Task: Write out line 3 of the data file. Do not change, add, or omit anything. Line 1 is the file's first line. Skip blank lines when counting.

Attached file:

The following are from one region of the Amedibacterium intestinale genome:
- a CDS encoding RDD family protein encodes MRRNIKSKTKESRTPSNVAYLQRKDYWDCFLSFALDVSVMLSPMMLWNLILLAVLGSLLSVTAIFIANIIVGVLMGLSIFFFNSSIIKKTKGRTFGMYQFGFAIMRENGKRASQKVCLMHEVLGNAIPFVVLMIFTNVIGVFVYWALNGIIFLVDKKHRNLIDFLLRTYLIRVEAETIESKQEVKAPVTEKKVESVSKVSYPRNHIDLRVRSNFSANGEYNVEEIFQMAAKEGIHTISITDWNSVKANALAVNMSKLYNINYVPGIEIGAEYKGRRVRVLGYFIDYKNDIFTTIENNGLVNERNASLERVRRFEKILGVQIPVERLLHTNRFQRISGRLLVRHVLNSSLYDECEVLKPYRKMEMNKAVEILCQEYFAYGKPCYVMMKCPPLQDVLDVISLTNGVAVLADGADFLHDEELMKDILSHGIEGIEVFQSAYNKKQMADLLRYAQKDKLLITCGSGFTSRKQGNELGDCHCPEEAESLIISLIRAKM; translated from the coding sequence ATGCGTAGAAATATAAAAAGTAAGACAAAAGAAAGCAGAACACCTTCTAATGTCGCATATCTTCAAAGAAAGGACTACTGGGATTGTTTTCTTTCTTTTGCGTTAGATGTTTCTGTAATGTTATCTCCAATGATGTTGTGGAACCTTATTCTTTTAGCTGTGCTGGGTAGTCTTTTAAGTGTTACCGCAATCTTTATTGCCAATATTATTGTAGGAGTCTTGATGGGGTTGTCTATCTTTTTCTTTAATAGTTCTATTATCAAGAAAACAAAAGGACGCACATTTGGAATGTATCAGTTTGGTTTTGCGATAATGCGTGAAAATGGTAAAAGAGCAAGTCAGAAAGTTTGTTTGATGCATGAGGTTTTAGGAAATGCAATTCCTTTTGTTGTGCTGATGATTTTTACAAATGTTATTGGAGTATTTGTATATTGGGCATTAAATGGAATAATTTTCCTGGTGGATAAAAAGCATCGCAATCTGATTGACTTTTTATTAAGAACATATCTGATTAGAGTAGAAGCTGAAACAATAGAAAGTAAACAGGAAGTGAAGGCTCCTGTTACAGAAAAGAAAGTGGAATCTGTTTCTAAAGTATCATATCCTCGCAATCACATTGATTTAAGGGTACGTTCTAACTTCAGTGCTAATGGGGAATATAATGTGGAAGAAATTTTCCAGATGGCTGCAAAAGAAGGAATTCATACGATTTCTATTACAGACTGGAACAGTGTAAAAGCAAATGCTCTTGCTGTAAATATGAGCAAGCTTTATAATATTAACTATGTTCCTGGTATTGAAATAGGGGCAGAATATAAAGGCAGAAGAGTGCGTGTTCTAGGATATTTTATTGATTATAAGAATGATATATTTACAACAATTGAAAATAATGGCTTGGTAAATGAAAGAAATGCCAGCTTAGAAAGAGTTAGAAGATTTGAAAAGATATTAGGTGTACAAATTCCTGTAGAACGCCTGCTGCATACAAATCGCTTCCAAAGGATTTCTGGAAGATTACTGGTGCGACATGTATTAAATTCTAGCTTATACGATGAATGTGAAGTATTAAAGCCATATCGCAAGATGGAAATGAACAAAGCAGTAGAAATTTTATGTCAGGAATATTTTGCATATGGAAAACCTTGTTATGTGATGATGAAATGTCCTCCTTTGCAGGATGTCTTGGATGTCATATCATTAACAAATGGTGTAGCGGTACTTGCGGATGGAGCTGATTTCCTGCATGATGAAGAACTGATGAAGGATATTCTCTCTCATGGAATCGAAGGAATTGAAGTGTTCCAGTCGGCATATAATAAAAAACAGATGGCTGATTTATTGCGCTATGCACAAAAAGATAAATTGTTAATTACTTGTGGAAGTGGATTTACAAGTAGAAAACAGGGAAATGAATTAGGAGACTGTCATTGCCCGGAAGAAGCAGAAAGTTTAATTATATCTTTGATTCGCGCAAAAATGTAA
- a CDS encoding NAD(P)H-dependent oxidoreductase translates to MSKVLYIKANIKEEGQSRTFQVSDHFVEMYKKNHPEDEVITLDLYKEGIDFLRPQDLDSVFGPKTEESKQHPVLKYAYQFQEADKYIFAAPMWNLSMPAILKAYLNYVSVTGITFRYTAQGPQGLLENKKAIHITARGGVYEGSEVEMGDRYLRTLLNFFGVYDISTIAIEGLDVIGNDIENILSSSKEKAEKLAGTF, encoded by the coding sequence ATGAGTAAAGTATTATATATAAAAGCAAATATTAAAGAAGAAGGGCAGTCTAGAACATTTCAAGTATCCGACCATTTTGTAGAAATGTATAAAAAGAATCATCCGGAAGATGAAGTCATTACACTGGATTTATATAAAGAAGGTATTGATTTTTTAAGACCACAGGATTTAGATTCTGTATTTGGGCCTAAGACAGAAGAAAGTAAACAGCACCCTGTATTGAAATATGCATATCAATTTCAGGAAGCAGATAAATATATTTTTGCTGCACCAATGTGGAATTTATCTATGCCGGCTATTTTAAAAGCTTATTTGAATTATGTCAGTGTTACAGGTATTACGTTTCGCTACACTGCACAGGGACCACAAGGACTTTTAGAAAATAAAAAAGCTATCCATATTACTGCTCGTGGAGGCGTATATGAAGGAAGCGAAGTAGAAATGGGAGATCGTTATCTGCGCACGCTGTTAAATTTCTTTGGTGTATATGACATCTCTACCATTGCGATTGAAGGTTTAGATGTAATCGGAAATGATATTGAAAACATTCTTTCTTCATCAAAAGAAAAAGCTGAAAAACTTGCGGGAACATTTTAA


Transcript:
- a CDS encoding NAD(P)H-dependent oxidoreductase translates to MSKVLYIKANIKEEGQSRTFQVSDHFVEMYKKNHPEDEVITLDLYKEGIDFLRPQDLDSVFGPKTEESKQHPVLKYAYQFQEADKYIFAAPMWNLSMPAILKAYLNYVSVTGITFRYTAQGPQGLLENKKAIHITARGGVYEGSEVEMGDRYLRTLLNFFGVYDISTIAIEGLDVIGNDIENILSSSKEKAEKLAGTF, encoded by the coding sequence ATGAGTAAAGTATTATATATAAAAGCAAATATTAAAGAAGAAGGGCAGTCTAGAACATTTCAAGTATCCGACCATTTTGTAGAAATGTATAAAAAGAATCATCCGGAAGATGAAGTCATTACACTGGATTTATATAAAGAAGGTATTGATTTTTTAAGACCACAGGATTTAGATTCTGTATTTGGGCCTAAGACAGAAGAAAGTAAACAGCACCCTGTATTGAAATATGCATATCAATTTCAGGAAGCAGATAAATATATTTTTGCTGCACCAATGTGGAATTTATCTATGCCGGCTATTTTAAAAGCTTATTTGAATTATGTCAGTGTTACAGGTATTACGTTTCGCTACACTGCACAGGGACCACAAGGACTTTTAGAAAATAAAAAAGCTATCCATATTACTGCTCGTGGAGGCGTATATGAAGGAAGCGAAGTAGAAATGGGAGATCGTTATCTGCGCACGCTGTTAAATTTCTTTGGTGTATATGACATCTCTACCATTGCGATTGAAGGTTTAGATGTAATCGGAAATGATATTGAAAACATTCTTTCTTCATCAAAAGAAAAAGCTGAAAAACTTGCGGGAACATTTTAA